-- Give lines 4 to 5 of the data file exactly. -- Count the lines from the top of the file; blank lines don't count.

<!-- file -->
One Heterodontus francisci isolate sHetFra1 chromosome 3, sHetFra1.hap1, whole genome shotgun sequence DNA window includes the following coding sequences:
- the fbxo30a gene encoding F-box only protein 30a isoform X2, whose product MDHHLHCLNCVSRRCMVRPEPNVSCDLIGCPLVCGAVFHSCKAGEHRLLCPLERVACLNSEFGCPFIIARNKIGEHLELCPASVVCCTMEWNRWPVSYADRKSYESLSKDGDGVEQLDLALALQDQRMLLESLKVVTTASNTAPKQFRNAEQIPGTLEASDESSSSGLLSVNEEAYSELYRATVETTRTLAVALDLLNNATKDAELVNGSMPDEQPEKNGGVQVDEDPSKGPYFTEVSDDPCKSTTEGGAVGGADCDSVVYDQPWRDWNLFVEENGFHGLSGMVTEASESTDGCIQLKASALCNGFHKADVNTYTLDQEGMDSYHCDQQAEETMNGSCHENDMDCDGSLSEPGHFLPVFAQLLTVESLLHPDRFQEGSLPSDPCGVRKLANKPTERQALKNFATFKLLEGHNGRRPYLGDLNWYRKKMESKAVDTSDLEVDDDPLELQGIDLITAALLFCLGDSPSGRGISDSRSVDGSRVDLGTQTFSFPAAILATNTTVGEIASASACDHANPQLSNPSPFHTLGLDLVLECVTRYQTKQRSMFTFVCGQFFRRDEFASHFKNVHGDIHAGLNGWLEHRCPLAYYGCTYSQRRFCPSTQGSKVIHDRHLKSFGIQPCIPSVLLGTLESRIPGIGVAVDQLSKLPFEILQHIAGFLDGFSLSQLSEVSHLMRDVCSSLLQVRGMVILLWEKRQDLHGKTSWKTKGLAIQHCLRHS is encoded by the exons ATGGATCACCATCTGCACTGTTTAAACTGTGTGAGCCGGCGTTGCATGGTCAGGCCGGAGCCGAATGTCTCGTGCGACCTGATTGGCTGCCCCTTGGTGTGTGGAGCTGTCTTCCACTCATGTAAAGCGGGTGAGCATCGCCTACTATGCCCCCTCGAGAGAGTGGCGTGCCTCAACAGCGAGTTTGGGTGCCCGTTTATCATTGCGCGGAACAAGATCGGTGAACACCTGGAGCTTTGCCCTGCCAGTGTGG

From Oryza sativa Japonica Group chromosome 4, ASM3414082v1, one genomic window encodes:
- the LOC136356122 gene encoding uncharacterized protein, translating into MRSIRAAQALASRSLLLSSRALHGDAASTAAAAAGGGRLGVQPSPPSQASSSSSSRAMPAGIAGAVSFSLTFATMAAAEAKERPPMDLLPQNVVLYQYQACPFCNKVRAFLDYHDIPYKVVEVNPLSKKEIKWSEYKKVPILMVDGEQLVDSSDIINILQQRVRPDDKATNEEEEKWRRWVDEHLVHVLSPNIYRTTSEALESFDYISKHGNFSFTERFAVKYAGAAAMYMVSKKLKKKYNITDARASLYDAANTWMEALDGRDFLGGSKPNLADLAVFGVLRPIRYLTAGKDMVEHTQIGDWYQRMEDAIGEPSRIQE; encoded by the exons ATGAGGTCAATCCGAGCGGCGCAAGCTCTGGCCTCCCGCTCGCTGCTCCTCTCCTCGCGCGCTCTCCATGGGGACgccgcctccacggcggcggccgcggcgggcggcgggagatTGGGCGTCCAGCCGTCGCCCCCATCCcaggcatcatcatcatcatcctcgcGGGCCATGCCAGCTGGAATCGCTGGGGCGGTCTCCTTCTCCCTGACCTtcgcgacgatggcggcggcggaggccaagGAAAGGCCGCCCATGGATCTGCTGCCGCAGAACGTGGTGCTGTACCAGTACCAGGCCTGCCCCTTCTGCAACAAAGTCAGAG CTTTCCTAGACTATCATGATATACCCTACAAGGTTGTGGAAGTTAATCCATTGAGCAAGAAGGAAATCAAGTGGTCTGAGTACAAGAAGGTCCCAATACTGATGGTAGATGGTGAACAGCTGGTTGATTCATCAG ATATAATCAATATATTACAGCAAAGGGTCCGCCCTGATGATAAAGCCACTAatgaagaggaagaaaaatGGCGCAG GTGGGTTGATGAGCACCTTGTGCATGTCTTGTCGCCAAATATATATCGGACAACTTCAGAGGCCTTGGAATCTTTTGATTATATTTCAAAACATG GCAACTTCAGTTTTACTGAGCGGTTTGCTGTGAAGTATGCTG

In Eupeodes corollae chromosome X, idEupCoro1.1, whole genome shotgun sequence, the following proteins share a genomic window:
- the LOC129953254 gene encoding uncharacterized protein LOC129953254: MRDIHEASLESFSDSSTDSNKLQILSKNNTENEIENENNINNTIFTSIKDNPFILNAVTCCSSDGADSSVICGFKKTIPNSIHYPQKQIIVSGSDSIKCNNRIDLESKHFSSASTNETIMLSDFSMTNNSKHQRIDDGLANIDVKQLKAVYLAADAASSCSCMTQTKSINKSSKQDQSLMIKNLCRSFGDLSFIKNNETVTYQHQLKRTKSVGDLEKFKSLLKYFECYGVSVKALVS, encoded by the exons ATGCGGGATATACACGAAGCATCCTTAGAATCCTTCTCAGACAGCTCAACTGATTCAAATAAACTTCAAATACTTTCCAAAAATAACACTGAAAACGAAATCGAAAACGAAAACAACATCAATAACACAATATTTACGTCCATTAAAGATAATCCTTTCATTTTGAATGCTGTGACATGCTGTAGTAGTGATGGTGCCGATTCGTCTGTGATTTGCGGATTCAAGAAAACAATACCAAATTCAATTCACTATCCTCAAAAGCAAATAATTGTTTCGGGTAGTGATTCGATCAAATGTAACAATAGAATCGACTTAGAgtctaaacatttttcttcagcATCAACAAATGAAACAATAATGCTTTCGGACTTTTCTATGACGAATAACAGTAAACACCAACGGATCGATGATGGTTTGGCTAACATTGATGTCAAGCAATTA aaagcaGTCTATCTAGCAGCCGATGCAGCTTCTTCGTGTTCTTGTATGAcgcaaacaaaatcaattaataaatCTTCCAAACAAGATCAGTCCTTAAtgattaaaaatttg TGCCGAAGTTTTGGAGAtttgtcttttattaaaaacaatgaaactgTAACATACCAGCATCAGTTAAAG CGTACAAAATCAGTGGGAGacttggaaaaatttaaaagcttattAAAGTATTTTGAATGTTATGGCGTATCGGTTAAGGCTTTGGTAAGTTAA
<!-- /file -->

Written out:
- the LOC136356122 gene encoding uncharacterized protein, translating into MRSIRAAQALASRSLLLSSRALHGDAASTAAAAAGGGRLGVQPSPPSQASSSSSSRAMPAGIAGAVSFSLTFATMAAAEAKERPPMDLLPQNVVLYQYQACPFCNKVRAFLDYHDIPYKVVEVNPLSKKEIKWSEYKKVPILMVDGEQLVDSSDIINILQQRVRPDDKATNEEEEKWRRWVDEHLVHVLSPNIYRTTSEALESFDYISKHGNFSFTERFAVKYAGAAAMYMVSKKLKKKYNITDARASLYDAANTWMEALDGRDFLGGSKPNLADLAVFGVLRPIRYLTAGKDMVEHTQIGDWYQRMEDAIGEPSRIQE; encoded by the exons ATGAGGTCAATCCGAGCGGCGCAAGCTCTGGCCTCCCGCTCGCTGCTCCTCTCCTCGCGCGCTCTCCATGGGGACgccgcctccacggcggcggccgcggcgggcggcgggagatTGGGCGTCCAGCCGTCGCCCCCATCCcaggcatcatcatcatcatcctcgcGGGCCATGCCAGCTGGAATCGCTGGGGCGGTCTCCTTCTCCCTGACCTtcgcgacgatggcggcggcggaggccaagGAAAGGCCGCCCATGGATCTGCTGCCGCAGAACGTGGTGCTGTACCAGTACCAGGCCTGCCCCTTCTGCAACAAAGTCAGAG CTTTCCTAGACTATCATGATATACCCTACAAGGTTGTGGAAGTTAATCCATTGAGCAAGAAGGAAATCAAGTGGTCTGAGTACAAGAAGGTCCCAATACTGATGGTAGATGGTGAACAGCTGGTTGATTCATCAG ATATAATCAATATATTACAGCAAAGGGTCCGCCCTGATGATAAAGCCACTAatgaagaggaagaaaaatGGCGCAG GTGGGTTGATGAGCACCTTGTGCATGTCTTGTCGCCAAATATATATCGGACAACTTCAGAGGCCTTGGAATCTTTTGATTATATTTCAAAACATG GCAACTTCAGTTTTACTGAGCGGTTTGCTGTGAAGTATGCTG

In Eupeodes corollae chromosome X, idEupCoro1.1, whole genome shotgun sequence, the following proteins share a genomic window: